Forward thinking or too costly? Steamboat City Council calls special meeting to discuss possible purchase of newspaper building
October 26, 2017
STEAMBOAT SPRINGS — The potential purchase of a new city hall building will be on the menu Monday when the Steamboat Springs City Council sits down for lunch at a special meeting.
Some council members are continuing to show interest in acquiring the Steamboat Pilot & Today's current offices at Elk River Road and U.S. Highway 40.
Councilwoman Kathi Meyer recently suggested the special meeting to decide whether the city should write a letter of intent and try to pursue the purchase of a new city hall.
"I think it's time that we spend some quality time saying either we're serious about this, or let's pass on this opportunity," Meyer said Tuesday.
The public can weigh in on the potential acquisition sometime during the council's special lunch meeting, which will start at noon Monday in Citizens Hall.
The council also might spend some time behind closed doors at the meeting discussing the potential real estate deal.
Recommended Stories For You
The Steamboat Today's former owners have listed the office building and 1.5 acres of vacant land for $5.5 million, and city officials have estimated it would cost at least another $1 million to renovate the structure into city offices.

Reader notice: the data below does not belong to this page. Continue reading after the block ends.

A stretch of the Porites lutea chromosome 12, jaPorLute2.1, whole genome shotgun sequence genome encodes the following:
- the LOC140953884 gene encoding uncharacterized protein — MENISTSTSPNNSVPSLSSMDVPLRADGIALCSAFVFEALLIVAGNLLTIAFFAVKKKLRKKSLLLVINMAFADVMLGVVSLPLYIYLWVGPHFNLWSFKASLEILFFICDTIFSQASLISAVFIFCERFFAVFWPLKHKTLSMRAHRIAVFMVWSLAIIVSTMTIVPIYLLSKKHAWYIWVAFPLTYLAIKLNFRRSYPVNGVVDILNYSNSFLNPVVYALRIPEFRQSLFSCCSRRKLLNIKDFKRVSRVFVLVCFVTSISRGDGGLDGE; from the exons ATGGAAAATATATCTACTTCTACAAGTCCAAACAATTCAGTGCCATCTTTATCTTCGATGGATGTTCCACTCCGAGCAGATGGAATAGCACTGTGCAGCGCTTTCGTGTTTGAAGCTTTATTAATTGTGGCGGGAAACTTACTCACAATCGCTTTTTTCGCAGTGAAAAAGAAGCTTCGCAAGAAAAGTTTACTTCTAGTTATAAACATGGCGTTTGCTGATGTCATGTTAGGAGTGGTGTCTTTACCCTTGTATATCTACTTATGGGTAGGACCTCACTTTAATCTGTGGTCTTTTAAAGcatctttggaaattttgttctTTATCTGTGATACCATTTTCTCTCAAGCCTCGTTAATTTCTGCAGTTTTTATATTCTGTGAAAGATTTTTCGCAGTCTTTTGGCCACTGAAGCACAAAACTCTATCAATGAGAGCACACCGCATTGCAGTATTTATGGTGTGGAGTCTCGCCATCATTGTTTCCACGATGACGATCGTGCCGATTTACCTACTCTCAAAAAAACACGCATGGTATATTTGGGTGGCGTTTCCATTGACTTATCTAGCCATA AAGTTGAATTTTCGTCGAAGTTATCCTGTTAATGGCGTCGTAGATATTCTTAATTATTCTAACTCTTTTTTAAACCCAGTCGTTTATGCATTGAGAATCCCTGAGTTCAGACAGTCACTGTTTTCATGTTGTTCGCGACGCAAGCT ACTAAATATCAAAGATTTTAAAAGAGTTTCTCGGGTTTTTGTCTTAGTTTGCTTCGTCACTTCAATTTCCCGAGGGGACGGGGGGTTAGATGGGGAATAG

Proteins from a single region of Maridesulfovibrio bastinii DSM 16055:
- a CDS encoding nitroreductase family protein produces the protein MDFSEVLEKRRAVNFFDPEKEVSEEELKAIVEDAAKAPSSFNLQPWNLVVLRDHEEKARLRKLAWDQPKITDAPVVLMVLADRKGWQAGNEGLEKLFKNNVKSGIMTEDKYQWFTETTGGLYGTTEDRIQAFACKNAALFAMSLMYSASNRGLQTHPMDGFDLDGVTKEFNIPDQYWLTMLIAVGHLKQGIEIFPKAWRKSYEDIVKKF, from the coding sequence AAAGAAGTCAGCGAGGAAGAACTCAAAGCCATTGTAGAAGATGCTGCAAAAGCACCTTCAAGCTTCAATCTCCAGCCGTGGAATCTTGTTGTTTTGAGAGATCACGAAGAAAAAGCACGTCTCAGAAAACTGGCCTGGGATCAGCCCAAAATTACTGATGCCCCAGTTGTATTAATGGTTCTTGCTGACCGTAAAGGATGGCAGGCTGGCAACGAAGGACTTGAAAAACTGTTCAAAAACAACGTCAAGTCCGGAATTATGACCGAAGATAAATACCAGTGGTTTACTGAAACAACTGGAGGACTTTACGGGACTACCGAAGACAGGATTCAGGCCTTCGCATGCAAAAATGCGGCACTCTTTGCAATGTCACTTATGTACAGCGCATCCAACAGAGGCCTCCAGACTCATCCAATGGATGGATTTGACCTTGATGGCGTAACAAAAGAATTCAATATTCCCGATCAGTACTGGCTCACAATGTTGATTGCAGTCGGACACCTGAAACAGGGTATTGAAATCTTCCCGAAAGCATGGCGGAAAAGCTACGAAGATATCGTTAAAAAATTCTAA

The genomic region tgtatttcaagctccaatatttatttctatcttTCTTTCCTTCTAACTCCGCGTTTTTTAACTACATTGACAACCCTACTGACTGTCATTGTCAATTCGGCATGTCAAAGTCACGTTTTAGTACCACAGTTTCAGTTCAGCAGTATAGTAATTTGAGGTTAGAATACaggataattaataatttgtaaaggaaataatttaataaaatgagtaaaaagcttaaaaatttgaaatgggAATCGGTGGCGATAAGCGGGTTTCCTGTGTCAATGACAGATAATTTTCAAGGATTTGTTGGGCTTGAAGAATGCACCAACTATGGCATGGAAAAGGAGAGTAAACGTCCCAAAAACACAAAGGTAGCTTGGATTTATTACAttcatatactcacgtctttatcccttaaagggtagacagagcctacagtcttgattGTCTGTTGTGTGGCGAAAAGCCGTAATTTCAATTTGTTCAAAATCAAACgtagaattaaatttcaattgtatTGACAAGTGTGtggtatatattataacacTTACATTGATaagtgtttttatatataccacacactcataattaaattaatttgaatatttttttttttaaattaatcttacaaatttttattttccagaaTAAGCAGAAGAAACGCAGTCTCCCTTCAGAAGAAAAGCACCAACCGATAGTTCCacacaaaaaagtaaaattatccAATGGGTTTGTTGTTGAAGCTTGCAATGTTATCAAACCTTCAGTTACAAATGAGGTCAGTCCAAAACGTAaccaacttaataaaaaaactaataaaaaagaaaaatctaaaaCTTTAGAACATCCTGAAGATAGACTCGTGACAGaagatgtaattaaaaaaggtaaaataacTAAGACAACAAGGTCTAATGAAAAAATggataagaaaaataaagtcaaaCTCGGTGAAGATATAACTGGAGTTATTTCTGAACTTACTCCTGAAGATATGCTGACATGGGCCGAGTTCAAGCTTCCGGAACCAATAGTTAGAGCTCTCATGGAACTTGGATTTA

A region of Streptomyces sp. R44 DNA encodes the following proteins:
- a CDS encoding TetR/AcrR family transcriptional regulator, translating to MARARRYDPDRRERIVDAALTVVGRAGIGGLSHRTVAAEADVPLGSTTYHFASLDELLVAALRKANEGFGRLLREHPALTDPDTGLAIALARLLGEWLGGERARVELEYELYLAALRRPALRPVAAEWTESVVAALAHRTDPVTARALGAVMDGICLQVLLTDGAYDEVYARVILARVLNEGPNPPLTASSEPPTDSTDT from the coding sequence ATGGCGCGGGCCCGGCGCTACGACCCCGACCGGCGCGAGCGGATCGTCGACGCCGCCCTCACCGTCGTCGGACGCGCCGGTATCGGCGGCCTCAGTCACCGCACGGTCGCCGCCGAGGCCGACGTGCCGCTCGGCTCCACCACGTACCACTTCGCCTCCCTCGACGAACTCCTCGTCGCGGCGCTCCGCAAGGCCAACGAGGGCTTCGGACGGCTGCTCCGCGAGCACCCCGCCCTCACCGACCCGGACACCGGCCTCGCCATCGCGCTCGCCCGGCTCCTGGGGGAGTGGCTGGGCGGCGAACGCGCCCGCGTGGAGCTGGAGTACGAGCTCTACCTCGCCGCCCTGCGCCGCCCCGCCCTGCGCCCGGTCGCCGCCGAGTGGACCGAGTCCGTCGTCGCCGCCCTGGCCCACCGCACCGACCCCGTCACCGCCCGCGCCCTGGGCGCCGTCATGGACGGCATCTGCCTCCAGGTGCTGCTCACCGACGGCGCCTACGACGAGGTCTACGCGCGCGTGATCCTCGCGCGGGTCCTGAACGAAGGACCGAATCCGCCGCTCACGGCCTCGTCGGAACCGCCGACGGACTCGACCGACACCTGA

Some council members appear more interested in the real estate deal than others.
Councilwoman Robin Crossan wants to consider the purchase.
She said it would be "inappropriate" for the city not to explore an option that would cost the city less than building a brand new building.
And councilwoman Lisel Petis noted the city has several assets it could sell, including its current city hall parcel downtown, to help pay for the new city hall project.
"It's preparing for the future," she said.
Council members Jason Lacy and Scott Ford raised concerns about spending money to acquire a new city hall right now.
Ford noted the project wasn't being talked about until the newspaper building became available.
And Lacy said it might look bad for the city to be spending so much money at a time council members are sounding the alarm about the city's fiscal situation and considering asking voters for more tax revenue.
"I understand the council members who want to look at this are looking at the future, but at the same time, if our big goal is our fiscal sustainability issues, I think it's going to be hard for the public to swallow spending $11 million or more for a new fire station and city hall," Lacy said Thursday noting that a fire station is currently in the city's capital improvement plan at a cost of $8 million.
Lacy said he didn't think he would support going into an executive session to talk about the potential purchase of the newspaper building because of his concerns about the city's financial situation.
Cam Boyd, the listing agent for the newspaper building, said there was no longer any offer on the table for the property.